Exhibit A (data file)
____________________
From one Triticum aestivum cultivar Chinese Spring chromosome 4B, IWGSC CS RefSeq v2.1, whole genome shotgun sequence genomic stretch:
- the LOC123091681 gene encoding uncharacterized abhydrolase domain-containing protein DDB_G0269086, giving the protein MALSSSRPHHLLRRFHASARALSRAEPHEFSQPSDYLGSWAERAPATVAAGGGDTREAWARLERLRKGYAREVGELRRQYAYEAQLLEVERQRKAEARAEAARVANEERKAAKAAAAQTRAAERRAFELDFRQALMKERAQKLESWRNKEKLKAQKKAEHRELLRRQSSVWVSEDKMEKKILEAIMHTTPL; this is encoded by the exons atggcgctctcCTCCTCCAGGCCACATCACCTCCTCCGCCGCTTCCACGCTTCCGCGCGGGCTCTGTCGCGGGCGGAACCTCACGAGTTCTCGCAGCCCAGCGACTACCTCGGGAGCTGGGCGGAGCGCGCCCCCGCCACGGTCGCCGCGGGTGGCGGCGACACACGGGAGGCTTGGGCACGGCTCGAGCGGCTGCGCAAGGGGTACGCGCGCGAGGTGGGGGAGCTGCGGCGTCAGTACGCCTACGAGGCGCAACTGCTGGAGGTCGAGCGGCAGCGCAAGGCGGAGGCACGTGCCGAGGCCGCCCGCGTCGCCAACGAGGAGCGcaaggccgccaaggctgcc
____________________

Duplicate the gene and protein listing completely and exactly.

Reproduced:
From one Triticum aestivum cultivar Chinese Spring chromosome 4B, IWGSC CS RefSeq v2.1, whole genome shotgun sequence genomic stretch:
- the LOC123091681 gene encoding uncharacterized abhydrolase domain-containing protein DDB_G0269086, giving the protein MALSSSRPHHLLRRFHASARALSRAEPHEFSQPSDYLGSWAERAPATVAAGGGDTREAWARLERLRKGYAREVGELRRQYAYEAQLLEVERQRKAEARAEAARVANEERKAAKAAAAQTRAAERRAFELDFRQALMKERAQKLESWRNKEKLKAQKKAEHRELLRRQSSVWVSEDKMEKKILEAIMHTTPL; this is encoded by the exons atggcgctctcCTCCTCCAGGCCACATCACCTCCTCCGCCGCTTCCACGCTTCCGCGCGGGCTCTGTCGCGGGCGGAACCTCACGAGTTCTCGCAGCCCAGCGACTACCTCGGGAGCTGGGCGGAGCGCGCCCCCGCCACGGTCGCCGCGGGTGGCGGCGACACACGGGAGGCTTGGGCACGGCTCGAGCGGCTGCGCAAGGGGTACGCGCGCGAGGTGGGGGAGCTGCGGCGTCAGTACGCCTACGAGGCGCAACTGCTGGAGGTCGAGCGGCAGCGCAAGGCGGAGGCACGTGCCGAGGCCGCCCGCGTCGCCAACGAGGAGCGcaaggccgccaaggctgcc